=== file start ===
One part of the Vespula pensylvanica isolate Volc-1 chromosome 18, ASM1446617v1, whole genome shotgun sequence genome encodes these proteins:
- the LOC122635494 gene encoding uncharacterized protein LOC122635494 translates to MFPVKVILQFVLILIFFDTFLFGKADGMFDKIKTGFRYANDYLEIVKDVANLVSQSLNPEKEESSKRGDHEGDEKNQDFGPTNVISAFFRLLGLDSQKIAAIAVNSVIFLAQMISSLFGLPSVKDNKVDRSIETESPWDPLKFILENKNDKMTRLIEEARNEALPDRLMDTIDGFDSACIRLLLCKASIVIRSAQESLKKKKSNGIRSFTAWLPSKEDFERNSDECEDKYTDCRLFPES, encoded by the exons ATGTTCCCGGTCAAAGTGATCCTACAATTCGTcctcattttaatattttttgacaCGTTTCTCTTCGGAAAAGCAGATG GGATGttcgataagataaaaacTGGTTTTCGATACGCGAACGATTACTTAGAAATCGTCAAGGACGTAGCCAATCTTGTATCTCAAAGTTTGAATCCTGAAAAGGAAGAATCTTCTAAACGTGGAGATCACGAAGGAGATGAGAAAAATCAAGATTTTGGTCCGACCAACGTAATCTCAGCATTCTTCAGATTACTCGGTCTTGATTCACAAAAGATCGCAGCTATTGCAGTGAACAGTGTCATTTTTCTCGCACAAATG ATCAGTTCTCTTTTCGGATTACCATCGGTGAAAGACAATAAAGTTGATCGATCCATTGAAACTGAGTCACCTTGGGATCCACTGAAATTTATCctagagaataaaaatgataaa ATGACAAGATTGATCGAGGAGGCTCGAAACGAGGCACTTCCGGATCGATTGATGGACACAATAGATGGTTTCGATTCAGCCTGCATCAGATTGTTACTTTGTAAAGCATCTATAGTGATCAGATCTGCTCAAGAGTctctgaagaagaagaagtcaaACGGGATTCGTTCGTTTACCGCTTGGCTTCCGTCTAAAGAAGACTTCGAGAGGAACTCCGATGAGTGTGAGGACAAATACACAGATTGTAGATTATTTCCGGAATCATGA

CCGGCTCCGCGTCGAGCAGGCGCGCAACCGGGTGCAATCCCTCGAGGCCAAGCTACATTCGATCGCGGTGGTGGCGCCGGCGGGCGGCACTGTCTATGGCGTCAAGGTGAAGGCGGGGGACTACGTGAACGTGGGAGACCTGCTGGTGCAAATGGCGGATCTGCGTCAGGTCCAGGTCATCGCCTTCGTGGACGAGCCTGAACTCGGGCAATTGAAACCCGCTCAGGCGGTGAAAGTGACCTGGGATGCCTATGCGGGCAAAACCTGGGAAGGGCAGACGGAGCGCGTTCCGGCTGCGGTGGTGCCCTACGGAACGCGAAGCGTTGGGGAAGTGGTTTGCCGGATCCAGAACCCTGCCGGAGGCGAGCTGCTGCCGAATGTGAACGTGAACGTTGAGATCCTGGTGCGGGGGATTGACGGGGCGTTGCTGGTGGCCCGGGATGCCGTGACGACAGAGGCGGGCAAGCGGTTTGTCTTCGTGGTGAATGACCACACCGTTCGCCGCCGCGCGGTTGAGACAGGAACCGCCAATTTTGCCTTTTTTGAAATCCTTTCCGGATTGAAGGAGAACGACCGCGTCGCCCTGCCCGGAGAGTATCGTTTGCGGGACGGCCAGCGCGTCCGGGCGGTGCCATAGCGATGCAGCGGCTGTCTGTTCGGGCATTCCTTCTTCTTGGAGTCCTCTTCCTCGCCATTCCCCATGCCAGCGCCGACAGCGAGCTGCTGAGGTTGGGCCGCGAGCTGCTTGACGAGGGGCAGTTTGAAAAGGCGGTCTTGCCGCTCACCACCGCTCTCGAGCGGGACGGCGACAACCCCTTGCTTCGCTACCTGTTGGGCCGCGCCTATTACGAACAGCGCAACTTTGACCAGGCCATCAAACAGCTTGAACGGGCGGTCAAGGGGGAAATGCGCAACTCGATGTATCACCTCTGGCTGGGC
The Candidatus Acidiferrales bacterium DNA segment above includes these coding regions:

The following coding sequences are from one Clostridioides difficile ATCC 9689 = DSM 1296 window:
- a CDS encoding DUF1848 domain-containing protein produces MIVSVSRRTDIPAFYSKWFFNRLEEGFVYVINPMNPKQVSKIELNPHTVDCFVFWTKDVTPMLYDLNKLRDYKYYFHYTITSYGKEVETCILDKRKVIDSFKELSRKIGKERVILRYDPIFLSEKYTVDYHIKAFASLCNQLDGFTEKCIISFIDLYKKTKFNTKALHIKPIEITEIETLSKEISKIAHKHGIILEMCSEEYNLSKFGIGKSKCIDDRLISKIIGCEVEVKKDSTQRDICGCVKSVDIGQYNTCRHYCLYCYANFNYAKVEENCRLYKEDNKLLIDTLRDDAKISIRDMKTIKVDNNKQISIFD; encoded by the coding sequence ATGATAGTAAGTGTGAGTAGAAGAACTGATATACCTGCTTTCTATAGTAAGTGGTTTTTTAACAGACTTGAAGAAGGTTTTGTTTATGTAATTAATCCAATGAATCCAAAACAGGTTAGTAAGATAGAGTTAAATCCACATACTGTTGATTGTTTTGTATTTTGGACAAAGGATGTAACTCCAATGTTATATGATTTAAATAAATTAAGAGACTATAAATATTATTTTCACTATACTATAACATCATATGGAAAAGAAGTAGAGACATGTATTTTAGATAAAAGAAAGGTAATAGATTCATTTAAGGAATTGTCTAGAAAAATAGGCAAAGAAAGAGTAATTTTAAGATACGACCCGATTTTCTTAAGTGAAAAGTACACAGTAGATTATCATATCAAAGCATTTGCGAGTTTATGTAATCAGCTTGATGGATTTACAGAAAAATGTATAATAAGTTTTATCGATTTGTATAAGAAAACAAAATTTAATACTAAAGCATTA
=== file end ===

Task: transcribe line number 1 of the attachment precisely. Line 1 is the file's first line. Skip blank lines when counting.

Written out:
One part of the Vespula pensylvanica isolate Volc-1 chromosome 18, ASM1446617v1, whole genome shotgun sequence genome encodes these proteins: